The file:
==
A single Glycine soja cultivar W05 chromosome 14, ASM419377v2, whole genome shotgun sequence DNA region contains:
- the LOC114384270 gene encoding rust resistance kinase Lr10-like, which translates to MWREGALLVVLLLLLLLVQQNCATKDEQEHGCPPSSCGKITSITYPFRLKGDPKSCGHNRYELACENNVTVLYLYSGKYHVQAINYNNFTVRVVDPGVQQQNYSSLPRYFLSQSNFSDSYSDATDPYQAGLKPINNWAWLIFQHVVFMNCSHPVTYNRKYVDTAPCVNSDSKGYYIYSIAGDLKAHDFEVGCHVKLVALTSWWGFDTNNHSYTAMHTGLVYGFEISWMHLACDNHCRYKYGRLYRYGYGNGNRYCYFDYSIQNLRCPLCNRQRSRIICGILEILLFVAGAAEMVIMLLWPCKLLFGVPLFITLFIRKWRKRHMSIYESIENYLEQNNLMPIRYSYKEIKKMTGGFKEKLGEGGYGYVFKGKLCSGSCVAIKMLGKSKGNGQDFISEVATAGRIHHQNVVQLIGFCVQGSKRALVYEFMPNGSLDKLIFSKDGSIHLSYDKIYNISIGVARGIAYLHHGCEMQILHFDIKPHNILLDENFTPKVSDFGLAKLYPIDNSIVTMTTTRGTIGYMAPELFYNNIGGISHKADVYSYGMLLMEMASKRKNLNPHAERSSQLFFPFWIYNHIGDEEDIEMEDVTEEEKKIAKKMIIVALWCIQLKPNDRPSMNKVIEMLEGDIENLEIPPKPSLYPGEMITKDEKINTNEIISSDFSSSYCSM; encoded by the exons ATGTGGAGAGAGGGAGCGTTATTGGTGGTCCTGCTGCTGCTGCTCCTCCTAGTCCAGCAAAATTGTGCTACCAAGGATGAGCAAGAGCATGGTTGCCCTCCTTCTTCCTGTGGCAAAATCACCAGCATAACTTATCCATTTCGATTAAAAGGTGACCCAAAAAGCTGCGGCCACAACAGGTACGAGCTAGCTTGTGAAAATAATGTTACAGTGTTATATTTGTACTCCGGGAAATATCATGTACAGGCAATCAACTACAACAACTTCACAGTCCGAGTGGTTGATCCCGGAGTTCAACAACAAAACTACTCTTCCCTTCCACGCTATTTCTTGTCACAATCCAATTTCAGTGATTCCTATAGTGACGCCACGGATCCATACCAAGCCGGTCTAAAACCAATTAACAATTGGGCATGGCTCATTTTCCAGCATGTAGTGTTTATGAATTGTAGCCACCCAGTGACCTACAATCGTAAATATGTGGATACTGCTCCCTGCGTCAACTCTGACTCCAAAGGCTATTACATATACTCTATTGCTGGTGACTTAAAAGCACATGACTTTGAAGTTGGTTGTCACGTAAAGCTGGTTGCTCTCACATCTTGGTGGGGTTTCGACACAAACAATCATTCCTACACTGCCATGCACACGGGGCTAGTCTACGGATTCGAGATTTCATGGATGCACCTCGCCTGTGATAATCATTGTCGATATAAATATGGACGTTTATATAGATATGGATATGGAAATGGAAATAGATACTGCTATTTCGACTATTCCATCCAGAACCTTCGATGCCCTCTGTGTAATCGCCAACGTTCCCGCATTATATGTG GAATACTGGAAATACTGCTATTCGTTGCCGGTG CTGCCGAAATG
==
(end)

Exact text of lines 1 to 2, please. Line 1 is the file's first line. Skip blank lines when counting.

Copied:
A single Glycine soja cultivar W05 chromosome 14, ASM419377v2, whole genome shotgun sequence DNA region contains:
- the LOC114384270 gene encoding rust resistance kinase Lr10-like, which translates to MWREGALLVVLLLLLLLVQQNCATKDEQEHGCPPSSCGKITSITYPFRLKGDPKSCGHNRYELACENNVTVLYLYSGKYHVQAINYNNFTVRVVDPGVQQQNYSSLPRYFLSQSNFSDSYSDATDPYQAGLKPINNWAWLIFQHVVFMNCSHPVTYNRKYVDTAPCVNSDSKGYYIYSIAGDLKAHDFEVGCHVKLVALTSWWGFDTNNHSYTAMHTGLVYGFEISWMHLACDNHCRYKYGRLYRYGYGNGNRYCYFDYSIQNLRCPLCNRQRSRIICGILEILLFVAGAAEMVIMLLWPCKLLFGVPLFITLFIRKWRKRHMSIYESIENYLEQNNLMPIRYSYKEIKKMTGGFKEKLGEGGYGYVFKGKLCSGSCVAIKMLGKSKGNGQDFISEVATAGRIHHQNVVQLIGFCVQGSKRALVYEFMPNGSLDKLIFSKDGSIHLSYDKIYNISIGVARGIAYLHHGCEMQILHFDIKPHNILLDENFTPKVSDFGLAKLYPIDNSIVTMTTTRGTIGYMAPELFYNNIGGISHKADVYSYGMLLMEMASKRKNLNPHAERSSQLFFPFWIYNHIGDEEDIEMEDVTEEEKKIAKKMIIVALWCIQLKPNDRPSMNKVIEMLEGDIENLEIPPKPSLYPGEMITKDEKINTNEIISSDFSSSYCSM; encoded by the exons ATGTGGAGAGAGGGAGCGTTATTGGTGGTCCTGCTGCTGCTGCTCCTCCTAGTCCAGCAAAATTGTGCTACCAAGGATGAGCAAGAGCATGGTTGCCCTCCTTCTTCCTGTGGCAAAATCACCAGCATAACTTATCCATTTCGATTAAAAGGTGACCCAAAAAGCTGCGGCCACAACAGGTACGAGCTAGCTTGTGAAAATAATGTTACAGTGTTATATTTGTACTCCGGGAAATATCATGTACAGGCAATCAACTACAACAACTTCACAGTCCGAGTGGTTGATCCCGGAGTTCAACAACAAAACTACTCTTCCCTTCCACGCTATTTCTTGTCACAATCCAATTTCAGTGATTCCTATAGTGACGCCACGGATCCATACCAAGCCGGTCTAAAACCAATTAACAATTGGGCATGGCTCATTTTCCAGCATGTAGTGTTTATGAATTGTAGCCACCCAGTGACCTACAATCGTAAATATGTGGATACTGCTCCCTGCGTCAACTCTGACTCCAAAGGCTATTACATATACTCTATTGCTGGTGACTTAAAAGCACATGACTTTGAAGTTGGTTGTCACGTAAAGCTGGTTGCTCTCACATCTTGGTGGGGTTTCGACACAAACAATCATTCCTACACTGCCATGCACACGGGGCTAGTCTACGGATTCGAGATTTCATGGATGCACCTCGCCTGTGATAATCATTGTCGATATAAATATGGACGTTTATATAGATATGGATATGGAAATGGAAATAGATACTGCTATTTCGACTATTCCATCCAGAACCTTCGATGCCCTCTGTGTAATCGCCAACGTTCCCGCATTATATGTG GAATACTGGAAATACTGCTATTCGTTGCCGGTG CTGCCGAAATG